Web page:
UPDATE 1-U.S. Consumer watchdog wants partial ban on arbitration clauses
Americans have saved a bundle at the pump since gas prices began to plunge in the middle of last year. So did households tuck the money away, pay down debt or splurge?
New research, based on examining the spending patterns of millions of consumers, found that households were quick to spend most of the benefits from cheaper gasoline. The study finds Americans were far less cautious than previously thought in spending their extra cash.
“Consumers report that they are using their gains at the pump to pay down debts and save. Our data show they are spending most of them,” the J.P. Morgan Chase Institute study said.
Individuals spent 78 cents of every dollar saved on gasoline, with about 18% of that going to eating out and 10% to groceries, according to the study. Other big categories included entertainment, electronics and appliances, and charitable donations.
The findings run counter to earlier studies and conventional wisdom, which interpreted soft overall consumer spending and a rising personal saving rate earlier this year as evidence that households were pocketing their windfall from lower gasoline prices. U.S. retail and food service sales, for example, fell in December, January and February and were flat in April and June, according to Commerce Department data.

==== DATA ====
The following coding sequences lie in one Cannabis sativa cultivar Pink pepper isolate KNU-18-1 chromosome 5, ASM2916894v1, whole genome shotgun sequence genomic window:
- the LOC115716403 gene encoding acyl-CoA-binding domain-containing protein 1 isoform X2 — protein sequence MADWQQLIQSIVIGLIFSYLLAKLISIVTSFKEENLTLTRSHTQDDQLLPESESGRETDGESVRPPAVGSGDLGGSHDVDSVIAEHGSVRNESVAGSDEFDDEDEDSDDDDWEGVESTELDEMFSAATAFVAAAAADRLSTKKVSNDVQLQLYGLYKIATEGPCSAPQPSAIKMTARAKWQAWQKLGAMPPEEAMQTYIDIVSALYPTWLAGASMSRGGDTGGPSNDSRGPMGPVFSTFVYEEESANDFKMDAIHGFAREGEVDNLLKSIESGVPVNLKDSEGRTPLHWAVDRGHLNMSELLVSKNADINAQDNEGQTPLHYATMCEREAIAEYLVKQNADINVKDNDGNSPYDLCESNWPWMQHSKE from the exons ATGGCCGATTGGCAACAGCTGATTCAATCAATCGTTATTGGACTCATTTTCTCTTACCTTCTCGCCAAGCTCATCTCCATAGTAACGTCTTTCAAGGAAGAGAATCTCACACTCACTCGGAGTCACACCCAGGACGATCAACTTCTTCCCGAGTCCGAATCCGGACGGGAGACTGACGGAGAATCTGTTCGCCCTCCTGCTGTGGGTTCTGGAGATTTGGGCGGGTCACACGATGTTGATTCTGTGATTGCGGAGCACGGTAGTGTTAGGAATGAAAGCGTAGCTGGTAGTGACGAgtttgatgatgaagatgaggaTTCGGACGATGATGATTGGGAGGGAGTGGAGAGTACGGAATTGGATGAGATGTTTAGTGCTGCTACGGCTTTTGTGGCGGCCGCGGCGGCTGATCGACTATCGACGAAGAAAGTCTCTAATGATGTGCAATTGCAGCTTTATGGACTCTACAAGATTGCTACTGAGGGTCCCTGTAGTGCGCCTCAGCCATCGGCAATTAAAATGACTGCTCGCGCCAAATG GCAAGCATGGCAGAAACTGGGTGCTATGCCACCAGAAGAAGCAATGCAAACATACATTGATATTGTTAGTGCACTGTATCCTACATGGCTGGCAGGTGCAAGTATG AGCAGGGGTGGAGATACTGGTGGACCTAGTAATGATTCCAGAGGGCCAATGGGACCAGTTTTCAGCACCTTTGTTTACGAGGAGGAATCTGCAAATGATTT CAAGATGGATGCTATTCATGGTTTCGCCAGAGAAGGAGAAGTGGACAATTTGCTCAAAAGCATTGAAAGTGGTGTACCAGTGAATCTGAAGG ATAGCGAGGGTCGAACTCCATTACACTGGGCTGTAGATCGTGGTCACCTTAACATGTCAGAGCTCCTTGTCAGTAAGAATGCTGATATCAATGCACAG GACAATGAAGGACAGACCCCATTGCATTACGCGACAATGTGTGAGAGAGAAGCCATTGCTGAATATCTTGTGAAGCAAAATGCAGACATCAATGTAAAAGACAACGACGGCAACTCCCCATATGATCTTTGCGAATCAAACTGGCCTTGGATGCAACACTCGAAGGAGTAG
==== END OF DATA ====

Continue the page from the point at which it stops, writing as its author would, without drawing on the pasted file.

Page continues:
The narrative of a cautious consumer–perhaps waiting to make sure gas prices would stay low–flummoxed many economists and confounded expectations for an economic lift from a sharp dive in crude oil prices that has translated into savings at the pump. The Energy Information Administration estimates the average household will save $700 on gasoline this year due to lower prices.
The J.P. Morgan study sifts through data from 25.6 million holders of Chase credit or debit cards, allowing a more detailed look at spending habits from near the end of 2013, when gasoline prices were high, to early 2015, when they had bottomed out.
The analysis finds distinct spending patterns by geographic and demographic background. The Midwest and South saw the largest drop in gasoline spending, for example. And low-income individuals saw the largest relative gains–the equivalent of 1.6% of income.
But the overall result shows scant hesitation to spend the gasoline windfall on nonessentials. The finding that individuals spent 78 cents of every dollar of gasoline savings may undercount actual behavior because it is based on credit and debit card transactions, while many purchases are made with cash, with a loan or by other means.
So why did consumers appear to be holding back?
“You weren’t seeing it because there were so many other factors that were hard to isolate with aggregate data, and because some of the now-revised data was not quite right,” said Diana Farrell, president and CEO of the J.P. Morgan Chase Institute.
Another reason the boost from cheap oil may have gone unnoticed: Gas spending represents less than 5% of consumer spending, so the impact from lower prices was small in absolute dollar terms and easily overshadowed by other economic forces, the report said.
More recent consumer spending data shows Americans buying goods and services at a steady clip. And previous months’ data has been revised–significantly in some cases–highlighting the difficulty of measuring the economy in real time.
Looking ahead, the J.P. Morgan report suggests consumer spending could strengthen if gas prices remain low or fall further. “On the other hand, a substantial increase in gas prices might proportionately dampen consumer spending.”